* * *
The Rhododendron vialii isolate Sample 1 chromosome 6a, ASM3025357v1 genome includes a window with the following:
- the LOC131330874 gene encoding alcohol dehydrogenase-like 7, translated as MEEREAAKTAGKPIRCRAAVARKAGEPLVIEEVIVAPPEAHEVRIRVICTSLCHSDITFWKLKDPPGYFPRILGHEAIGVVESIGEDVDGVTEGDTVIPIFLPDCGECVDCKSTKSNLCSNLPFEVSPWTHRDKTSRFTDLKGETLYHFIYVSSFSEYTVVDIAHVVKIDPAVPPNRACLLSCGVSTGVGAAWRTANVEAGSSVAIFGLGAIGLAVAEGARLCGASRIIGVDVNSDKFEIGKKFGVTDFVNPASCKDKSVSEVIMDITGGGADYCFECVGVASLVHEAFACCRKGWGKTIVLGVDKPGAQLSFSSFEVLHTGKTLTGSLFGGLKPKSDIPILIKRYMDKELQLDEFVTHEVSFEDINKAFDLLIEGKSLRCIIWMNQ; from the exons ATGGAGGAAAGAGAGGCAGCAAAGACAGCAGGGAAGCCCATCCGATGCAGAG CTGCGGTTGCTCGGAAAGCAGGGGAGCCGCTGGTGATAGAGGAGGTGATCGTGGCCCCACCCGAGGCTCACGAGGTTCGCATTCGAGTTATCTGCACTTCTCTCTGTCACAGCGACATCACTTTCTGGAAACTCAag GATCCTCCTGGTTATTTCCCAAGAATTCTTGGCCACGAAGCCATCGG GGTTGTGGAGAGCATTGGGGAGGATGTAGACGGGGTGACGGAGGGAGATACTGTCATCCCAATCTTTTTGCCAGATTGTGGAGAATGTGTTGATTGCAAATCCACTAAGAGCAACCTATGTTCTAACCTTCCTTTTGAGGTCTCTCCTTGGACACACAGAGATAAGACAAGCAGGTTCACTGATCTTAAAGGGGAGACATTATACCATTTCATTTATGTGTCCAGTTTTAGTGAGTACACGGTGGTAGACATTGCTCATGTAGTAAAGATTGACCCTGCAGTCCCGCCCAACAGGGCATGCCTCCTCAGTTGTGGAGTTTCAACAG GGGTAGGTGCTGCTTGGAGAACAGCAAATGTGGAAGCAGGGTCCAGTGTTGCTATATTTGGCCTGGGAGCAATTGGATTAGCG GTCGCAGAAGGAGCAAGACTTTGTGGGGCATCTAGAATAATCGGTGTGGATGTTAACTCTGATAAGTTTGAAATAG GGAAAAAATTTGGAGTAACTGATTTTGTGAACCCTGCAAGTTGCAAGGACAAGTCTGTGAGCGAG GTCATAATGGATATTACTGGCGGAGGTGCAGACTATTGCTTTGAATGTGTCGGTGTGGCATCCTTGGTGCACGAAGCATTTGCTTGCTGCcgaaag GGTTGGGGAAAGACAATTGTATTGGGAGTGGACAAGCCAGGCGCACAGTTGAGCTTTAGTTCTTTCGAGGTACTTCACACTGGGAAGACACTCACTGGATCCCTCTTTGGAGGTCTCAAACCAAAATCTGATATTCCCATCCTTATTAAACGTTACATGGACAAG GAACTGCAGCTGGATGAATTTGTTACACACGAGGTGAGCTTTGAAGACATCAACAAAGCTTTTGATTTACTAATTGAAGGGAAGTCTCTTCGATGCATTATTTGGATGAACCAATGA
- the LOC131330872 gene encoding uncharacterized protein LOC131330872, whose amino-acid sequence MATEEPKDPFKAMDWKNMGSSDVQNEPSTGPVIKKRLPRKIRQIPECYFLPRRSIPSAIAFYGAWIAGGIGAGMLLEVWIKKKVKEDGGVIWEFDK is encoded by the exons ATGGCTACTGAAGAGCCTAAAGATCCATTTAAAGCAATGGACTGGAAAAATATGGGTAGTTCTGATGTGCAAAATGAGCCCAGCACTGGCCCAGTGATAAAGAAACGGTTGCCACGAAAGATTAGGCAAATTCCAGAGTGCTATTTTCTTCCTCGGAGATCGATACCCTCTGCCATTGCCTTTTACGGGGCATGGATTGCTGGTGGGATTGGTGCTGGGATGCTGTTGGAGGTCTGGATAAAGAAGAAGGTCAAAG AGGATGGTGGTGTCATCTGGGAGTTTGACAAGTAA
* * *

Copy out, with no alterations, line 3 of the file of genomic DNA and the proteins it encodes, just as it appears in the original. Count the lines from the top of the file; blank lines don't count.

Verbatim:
- the LOC131330872 gene encoding uncharacterized protein LOC131330872, whose amino-acid sequence MATEEPKDPFKAMDWKNMGSSDVQNEPSTGPVIKKRLPRKIRQIPECYFLPRRSIPSAIAFYGAWIAGGIGAGMLLEVWIKKKVKEDGGVIWEFDK is encoded by the exons ATGGCTACTGAAGAGCCTAAAGATCCATTTAAAGCAATGGACTGGAAAAATATGGGTAGTTCTGATGTGCAAAATGAGCCCAGCACTGGCCCAGTGATAAAGAAACGGTTGCCACGAAAGATTAGGCAAATTCCAGAGTGCTATTTTCTTCCTCGGAGATCGATACCCTCTGCCATTGCCTTTTACGGGGCATGGATTGCTGGTGGGATTGGTGCTGGGATGCTGTTGGAGGTCTGGATAAAGAAGAAGGTCAAAG AGGATGGTGGTGTCATCTGGGAGTTTGACAAGTAA